Noverm 27, 2000 – Though I have not written about my proprietary Fear Index for awhile, I have not been ignoring this important indicator. I continue to follow its movement from month-to-month very closely, and I recommend that you follow it closely as well. For your convenience, I include the latest monthly value of the Fear Index as well as its 21-month moving average with the statistics in each letter.
The Fear Index remains my most important model for appraising and ranking Gold’s prospects. It is built upon a simple yet powerful concept – fiat currency such as the Dollar is fundamentally different from a commodity currency such as Gold. The reason is that fiat currency is a liability of some financial institution that emits the currency, so ultimately every fiat currency is based upon someone’s promise to pay. Commodity currency, however, is an asset, whose value can always be based upon the tangible use of that commodity. For example, Gold can always be melted into jewelry for use as adornment if it is no longer needed as currency, but try melting down Dollar bills or making rings or necklaces from them.
Generally speaking, when the Fear Index is rising, uncertainty about the Dollar is growing. From time to time because of events such as banking problems or inflation, people fear for the safety of their money, so they instinctively sell Dollars and move into the safety offered by Gold. Conversely, when the Fear Index is falling, any problems about the quality of the Dollar are not seen to be worrying, so wealth moves back out of Gold into the Dollar. These trends in the level of fear about the Dollar and its prospects are captured by the Fear Index, which I use in two ways.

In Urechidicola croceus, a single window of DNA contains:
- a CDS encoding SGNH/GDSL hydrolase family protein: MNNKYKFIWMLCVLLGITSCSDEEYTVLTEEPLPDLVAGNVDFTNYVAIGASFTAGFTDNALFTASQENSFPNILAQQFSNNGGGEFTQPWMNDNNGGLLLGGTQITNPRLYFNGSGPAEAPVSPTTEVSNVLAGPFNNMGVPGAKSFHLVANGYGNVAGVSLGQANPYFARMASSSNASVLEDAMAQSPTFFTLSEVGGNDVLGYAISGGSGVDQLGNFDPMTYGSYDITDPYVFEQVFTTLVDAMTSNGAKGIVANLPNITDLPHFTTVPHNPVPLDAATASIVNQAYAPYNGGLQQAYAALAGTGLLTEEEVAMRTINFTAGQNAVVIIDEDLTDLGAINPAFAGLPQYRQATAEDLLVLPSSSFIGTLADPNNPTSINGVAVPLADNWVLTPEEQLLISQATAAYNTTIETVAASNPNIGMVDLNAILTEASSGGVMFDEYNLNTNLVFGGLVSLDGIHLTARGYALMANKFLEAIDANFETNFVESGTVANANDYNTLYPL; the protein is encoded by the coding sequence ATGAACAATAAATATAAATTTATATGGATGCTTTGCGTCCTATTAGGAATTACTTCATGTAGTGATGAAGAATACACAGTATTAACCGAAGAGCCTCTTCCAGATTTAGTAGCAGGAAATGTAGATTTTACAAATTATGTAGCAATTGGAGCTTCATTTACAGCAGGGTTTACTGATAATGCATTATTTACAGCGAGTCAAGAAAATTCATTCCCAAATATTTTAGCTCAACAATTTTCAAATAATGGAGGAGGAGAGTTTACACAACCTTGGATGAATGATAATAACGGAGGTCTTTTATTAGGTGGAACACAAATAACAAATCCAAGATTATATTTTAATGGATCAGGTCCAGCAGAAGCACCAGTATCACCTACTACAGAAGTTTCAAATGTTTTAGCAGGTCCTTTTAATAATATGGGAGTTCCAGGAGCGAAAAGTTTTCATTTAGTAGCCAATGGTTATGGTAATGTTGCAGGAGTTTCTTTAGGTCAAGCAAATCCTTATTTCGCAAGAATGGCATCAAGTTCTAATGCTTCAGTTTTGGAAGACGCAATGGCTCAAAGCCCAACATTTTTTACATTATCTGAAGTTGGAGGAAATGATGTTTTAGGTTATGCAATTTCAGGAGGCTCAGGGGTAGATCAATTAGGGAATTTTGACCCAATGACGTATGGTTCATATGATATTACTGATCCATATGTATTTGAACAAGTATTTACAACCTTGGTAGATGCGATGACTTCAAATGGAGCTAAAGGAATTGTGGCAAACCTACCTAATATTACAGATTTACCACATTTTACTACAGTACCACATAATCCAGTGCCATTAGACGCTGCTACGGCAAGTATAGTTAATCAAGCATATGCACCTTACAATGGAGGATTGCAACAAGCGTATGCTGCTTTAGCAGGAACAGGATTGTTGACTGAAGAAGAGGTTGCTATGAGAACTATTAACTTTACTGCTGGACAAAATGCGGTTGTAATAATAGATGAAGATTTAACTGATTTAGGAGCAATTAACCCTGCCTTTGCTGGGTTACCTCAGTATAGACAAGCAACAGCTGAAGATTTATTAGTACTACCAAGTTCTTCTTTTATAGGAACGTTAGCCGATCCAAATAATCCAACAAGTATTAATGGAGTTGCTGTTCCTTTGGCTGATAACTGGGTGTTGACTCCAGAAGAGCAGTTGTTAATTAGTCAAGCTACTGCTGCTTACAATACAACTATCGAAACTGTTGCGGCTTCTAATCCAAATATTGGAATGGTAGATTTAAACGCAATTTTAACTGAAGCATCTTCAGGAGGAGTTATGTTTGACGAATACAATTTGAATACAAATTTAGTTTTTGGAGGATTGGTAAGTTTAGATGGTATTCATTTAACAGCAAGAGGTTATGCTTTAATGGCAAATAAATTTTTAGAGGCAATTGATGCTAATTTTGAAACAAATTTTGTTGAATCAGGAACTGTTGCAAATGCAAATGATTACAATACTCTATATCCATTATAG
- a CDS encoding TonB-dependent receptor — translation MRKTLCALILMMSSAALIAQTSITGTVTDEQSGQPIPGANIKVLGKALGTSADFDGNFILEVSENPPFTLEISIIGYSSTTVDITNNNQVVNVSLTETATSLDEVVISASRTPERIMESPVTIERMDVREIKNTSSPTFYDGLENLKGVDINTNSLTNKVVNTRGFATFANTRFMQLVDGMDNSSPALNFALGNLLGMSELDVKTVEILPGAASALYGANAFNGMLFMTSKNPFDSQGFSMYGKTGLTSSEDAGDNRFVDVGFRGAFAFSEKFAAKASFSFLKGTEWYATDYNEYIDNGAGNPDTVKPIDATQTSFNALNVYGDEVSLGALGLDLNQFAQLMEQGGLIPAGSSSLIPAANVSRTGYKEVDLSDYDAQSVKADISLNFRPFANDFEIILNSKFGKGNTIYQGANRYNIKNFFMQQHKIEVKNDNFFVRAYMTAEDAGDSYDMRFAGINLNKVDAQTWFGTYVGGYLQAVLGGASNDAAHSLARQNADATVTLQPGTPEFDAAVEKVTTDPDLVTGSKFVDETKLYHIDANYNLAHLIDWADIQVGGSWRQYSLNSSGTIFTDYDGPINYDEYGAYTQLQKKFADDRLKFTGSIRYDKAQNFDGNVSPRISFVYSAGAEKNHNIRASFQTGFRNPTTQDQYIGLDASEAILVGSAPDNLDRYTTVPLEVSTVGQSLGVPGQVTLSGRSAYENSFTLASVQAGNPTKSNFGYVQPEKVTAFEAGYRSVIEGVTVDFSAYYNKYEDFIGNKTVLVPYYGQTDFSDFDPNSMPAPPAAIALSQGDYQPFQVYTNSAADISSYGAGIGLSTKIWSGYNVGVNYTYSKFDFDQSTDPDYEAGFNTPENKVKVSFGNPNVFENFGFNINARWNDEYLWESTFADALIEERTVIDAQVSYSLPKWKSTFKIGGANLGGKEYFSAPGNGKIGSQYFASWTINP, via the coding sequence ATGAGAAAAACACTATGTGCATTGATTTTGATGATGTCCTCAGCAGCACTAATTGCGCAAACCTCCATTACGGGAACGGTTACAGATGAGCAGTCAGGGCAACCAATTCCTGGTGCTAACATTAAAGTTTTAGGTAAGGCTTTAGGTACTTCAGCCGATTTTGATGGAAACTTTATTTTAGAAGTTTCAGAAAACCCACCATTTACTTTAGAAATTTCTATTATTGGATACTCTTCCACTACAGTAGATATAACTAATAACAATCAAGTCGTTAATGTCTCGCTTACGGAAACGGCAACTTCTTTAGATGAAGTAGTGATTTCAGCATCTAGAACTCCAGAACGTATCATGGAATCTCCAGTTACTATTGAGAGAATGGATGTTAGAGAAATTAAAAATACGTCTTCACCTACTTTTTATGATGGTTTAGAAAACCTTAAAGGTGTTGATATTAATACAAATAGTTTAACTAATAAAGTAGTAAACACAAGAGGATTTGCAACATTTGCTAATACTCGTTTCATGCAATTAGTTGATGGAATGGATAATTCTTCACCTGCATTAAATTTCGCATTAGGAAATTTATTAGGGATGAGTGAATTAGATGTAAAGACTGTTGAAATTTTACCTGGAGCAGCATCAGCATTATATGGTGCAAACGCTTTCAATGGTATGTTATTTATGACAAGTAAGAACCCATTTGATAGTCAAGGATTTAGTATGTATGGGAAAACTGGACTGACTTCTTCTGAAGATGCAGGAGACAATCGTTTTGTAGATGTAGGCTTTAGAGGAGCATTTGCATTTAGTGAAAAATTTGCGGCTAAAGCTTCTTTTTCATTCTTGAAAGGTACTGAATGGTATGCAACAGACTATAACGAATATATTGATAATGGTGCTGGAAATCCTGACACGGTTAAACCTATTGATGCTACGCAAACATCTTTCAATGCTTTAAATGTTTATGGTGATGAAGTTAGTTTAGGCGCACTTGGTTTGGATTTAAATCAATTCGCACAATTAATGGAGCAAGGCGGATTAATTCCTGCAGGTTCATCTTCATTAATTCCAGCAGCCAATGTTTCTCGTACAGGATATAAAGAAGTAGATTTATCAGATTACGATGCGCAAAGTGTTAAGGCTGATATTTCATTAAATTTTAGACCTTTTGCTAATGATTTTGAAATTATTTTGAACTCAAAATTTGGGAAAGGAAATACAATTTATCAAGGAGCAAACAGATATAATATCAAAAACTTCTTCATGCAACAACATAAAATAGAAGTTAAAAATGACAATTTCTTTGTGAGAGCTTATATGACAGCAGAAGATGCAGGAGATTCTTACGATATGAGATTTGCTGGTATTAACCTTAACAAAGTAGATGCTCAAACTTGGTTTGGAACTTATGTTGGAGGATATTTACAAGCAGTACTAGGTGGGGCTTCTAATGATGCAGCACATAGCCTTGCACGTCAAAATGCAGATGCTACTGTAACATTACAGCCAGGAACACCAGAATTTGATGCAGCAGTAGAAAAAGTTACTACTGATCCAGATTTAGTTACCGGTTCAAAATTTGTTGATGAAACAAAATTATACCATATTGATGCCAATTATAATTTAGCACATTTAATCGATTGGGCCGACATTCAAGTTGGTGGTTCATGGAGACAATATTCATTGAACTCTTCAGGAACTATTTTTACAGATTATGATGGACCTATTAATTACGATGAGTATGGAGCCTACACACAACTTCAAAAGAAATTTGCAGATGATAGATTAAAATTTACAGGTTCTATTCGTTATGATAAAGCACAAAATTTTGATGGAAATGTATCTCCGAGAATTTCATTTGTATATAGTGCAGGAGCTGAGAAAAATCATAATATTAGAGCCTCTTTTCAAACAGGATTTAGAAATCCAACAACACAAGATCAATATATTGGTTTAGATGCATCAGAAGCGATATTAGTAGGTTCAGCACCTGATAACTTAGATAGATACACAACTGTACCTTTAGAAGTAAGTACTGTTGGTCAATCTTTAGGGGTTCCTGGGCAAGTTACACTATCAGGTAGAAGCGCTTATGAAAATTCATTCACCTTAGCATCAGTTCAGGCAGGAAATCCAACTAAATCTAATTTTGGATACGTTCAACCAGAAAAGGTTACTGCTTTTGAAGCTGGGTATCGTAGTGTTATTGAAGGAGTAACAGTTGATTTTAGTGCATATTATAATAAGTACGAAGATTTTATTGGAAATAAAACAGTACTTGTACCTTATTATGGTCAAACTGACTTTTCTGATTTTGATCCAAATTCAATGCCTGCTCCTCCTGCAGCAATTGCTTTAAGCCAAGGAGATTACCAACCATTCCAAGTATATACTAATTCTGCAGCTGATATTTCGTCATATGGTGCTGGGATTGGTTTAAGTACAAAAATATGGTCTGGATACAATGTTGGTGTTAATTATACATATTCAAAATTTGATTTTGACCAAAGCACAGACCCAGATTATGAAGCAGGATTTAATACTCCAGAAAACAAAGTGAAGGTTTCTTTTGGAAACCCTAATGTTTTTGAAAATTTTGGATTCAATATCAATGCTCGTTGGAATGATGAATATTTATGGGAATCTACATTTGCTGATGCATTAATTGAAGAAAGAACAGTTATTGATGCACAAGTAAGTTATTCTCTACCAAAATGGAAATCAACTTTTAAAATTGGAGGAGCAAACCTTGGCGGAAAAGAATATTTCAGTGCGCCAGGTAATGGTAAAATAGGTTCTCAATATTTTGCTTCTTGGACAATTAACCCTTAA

First, the Fear Index is an objective measure that determines whether or not Gold is good value. Second, it is also a trading tool, which can be used to show whether or not Gold is gaining or losing purchasing power. Both of these uses can be explained by the accompanying chart.
Although this chart only dates back to 1985, I have calculated the Fear Index monthly all the way back to 1913, the year that the Federal Reserve was formed. The historical evidence over this 87-year period shows that when the Fear Index is 2.7% or below, Gold is good value and should be accumulated.
The Fear Index has been below this 2.7% threshold since January 1989. Since then I have been recommending that Gold be accumulated by investors looking to acquire for what I call their strategic portfolio, an asset that is good value. Even during the 1993 rally, the Fear Index only climbed up to 2.5%. So during this rally which saw the Gold price climb about $80 from its low of $325, Gold still qualified for on-going accumulation, according to this 2.7% measure of value from the Fear Index.